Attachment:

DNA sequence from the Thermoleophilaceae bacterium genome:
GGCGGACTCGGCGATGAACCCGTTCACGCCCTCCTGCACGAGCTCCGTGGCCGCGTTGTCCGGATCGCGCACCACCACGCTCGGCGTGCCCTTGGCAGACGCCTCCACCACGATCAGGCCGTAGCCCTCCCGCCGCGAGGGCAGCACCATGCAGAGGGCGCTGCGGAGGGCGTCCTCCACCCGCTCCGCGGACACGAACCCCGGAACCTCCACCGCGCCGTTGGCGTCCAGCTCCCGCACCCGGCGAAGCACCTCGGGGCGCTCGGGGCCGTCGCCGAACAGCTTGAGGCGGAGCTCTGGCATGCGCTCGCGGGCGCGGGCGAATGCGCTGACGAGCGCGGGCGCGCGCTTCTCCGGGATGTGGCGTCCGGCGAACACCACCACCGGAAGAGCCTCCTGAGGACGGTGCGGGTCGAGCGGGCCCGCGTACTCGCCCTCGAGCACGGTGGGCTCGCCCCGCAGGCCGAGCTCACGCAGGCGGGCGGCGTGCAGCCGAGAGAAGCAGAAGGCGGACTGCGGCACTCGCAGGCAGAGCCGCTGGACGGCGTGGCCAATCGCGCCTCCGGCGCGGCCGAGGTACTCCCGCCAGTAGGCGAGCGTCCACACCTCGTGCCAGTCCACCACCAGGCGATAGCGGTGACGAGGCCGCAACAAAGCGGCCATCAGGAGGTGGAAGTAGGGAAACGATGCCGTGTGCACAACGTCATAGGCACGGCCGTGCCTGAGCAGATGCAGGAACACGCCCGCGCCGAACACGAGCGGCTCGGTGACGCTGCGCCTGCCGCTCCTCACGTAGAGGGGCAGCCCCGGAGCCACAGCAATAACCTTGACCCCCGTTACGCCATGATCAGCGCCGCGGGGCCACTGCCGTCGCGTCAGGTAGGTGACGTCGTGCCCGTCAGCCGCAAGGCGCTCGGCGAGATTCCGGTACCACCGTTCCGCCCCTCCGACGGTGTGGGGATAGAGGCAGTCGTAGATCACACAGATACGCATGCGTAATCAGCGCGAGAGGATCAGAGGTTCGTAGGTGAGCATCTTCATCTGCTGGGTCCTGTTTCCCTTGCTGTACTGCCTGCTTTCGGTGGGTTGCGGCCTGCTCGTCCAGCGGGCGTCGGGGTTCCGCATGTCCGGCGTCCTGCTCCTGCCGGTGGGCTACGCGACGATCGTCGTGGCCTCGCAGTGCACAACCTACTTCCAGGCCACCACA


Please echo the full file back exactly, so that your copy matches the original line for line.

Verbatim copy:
DNA sequence from the Thermoleophilaceae bacterium genome:
GGCGGACTCGGCGATGAACCCGTTCACGCCCTCCTGCACGAGCTCCGTGGCCGCGTTGTCCGGATCGCGCACCACCACGCTCGGCGTGCCCTTGGCAGACGCCTCCACCACGATCAGGCCGTAGCCCTCCCGCCGCGAGGGCAGCACCATGCAGAGGGCGCTGCGGAGGGCGTCCTCCACCCGCTCCGCGGACACGAACCCCGGAACCTCCACCGCGCCGTTGGCGTCCAGCTCCCGCACCCGGCGAAGCACCTCGGGGCGCTCGGGGCCGTCGCCGAACAGCTTGAGGCGGAGCTCTGGCATGCGCTCGCGGGCGCGGGCGAATGCGCTGACGAGCGCGGGCGCGCGCTTCTCCGGGATGTGGCGTCCGGCGAACACCACCACCGGAAGAGCCTCCTGAGGACGGTGCGGGTCGAGCGGGCCCGCGTACTCGCCCTCGAGCACGGTGGGCTCGCCCCGCAGGCCGAGCTCACGCAGGCGGGCGGCGTGCAGCCGAGAGAAGCAGAAGGCGGACTGCGGCACTCGCAGGCAGAGCCGCTGGACGGCGTGGCCAATCGCGCCTCCGGCGCGGCCGAGGTACTCCCGCCAGTAGGCGAGCGTCCACACCTCGTGCCAGTCCACCACCAGGCGATAGCGGTGACGAGGCCGCAACAAAGCGGCCATCAGGAGGTGGAAGTAGGGAAACGATGCCGTGTGCACAACGTCATAGGCACGGCCGTGCCTGAGCAGATGCAGGAACACGCCCGCGCCGAACACGAGCGGCTCGGTGACGCTGCGCCTGCCGCTCCTCACGTAGAGGGGCAGCCCCGGAGCCACAGCAATAACCTTGACCCCCGTTACGCCATGATCAGCGCCGCGGGGCCACTGCCGTCGCGTCAGGTAGGTGACGTCGTGCCCGTCAGCCGCAAGGCGCTCGGCGAGATTCCGGTACCACCGTTCCGCCCCTCCGACGGTGTGGGGATAGAGGCAGTCGTAGATCACACAGATACGCATGCGTAATCAGCGCGAGAGGATCAGAGGTTCGTAGGTGAGCATCTTCATCTGCTGGGTCCTGTTTCCCTTGCTGTACTGCCTGCTTTCGGTGGGTTGCGGCCTGCTCGTCCAGCGGGCGTCGGGGTTCCGCATGTCCGGCGTCCTGCTCCTGCCGGTGGGCTACGCGACGATCGTCGTGGCCTCGCAGTGCACAACCTACTTCCAGGCCACCACA